This is the essence of Rational Therapeutics.

Pigment, Color and Cancer

An interesting story reported by National Public Radio on November 12 described the origins of color in biology. Andrew Parker, a biologist from London’s Natural History Museum, described the development of sightedness in living organisms.

Until 600 million years ago animals were sightless. Then predatory organisms developed vision and used it to pursue prey. From that point color became an integral part of biological existence. Colors could attract mates, serve as camouflage, protect against predators and attract other organisms such as pollinating bees.

One of the more interesting aspects of the discussion was the fact that vertebrates have no capacity to produce the color blue. Indeed green is also quite difficult. So how, one might ask, do butterflies, peacocks and people with blue eyes create the appearance of the color blue? The answer is quite interesting and may be instructive when we examine other biological phenomena.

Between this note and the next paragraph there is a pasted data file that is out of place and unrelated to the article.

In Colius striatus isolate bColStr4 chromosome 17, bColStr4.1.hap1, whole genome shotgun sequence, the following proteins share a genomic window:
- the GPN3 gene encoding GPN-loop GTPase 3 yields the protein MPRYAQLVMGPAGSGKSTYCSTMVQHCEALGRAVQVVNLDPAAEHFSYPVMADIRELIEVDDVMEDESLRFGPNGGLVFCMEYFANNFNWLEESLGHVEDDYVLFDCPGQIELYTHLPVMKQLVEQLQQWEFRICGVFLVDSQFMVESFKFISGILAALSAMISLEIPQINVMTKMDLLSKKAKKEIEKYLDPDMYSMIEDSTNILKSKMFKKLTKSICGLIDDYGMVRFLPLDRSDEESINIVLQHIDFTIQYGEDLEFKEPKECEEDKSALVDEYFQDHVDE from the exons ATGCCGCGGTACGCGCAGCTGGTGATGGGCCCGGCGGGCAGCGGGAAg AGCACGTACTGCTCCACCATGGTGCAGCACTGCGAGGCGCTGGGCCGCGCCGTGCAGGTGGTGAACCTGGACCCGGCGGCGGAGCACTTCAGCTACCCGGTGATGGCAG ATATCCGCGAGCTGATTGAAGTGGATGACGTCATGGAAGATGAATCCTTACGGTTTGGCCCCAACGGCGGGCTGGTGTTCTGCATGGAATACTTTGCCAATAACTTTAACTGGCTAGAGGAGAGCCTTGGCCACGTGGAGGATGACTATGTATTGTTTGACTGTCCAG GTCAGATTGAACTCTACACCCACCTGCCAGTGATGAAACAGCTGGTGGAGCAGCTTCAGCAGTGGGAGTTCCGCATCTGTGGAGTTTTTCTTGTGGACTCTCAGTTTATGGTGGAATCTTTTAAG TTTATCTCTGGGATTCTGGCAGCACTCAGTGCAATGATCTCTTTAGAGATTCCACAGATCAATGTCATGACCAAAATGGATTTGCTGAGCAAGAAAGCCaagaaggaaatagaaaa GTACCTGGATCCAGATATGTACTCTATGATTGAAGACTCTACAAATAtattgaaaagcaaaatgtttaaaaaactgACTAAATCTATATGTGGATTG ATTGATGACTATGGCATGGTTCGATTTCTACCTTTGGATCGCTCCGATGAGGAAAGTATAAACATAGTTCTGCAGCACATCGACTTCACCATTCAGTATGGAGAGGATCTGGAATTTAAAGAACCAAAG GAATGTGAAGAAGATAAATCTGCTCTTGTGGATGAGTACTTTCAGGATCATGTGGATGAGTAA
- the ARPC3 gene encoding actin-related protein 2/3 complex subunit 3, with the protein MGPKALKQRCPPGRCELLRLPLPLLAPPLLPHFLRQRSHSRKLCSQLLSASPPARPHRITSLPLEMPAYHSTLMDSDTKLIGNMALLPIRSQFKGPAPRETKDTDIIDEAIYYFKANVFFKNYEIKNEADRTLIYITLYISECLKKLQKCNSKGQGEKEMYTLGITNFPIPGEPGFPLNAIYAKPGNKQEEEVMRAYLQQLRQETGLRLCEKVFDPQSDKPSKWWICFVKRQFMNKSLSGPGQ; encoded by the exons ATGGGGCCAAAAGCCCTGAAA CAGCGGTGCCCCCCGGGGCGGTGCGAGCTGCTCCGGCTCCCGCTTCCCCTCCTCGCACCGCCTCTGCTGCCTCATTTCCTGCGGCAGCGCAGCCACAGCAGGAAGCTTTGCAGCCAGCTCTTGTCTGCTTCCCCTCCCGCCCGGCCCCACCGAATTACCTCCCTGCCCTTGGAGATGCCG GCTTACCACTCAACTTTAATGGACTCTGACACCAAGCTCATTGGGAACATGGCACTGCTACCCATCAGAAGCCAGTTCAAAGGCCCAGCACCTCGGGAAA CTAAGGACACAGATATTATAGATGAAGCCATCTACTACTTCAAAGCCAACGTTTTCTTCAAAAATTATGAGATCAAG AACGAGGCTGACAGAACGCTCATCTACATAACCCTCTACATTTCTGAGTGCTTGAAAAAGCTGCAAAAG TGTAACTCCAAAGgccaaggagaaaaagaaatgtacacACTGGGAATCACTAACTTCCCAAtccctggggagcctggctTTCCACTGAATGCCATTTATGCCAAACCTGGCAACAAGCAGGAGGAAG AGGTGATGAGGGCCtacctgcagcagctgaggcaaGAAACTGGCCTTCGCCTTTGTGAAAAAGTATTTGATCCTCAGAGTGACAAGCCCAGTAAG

Pigments, known as biochromes, are substances produced by living organisms that have the capacity to absorb or reflect light o220px-Lightmatter_flamingo2f specific wavelengths. Their chemical structure captures the energy of the light wave resulting in the excitation of electrons to higher energy states. Among the colors commonly found are heme porphyrins, chlorophyll, carotenoids, anthocyanins, and betalains. While it is comparatively easy for plants to produce a broad spectrum of colors, animals have a more limited palate. They can borrow pigments from other species, like the flamingo whose pink hue is borrowed from the shrimp it eats. It seems however, that blue and green pose unique problems and must be created through an ingenuous melding of chemical biochromes and what is known as “structural pigmentation.”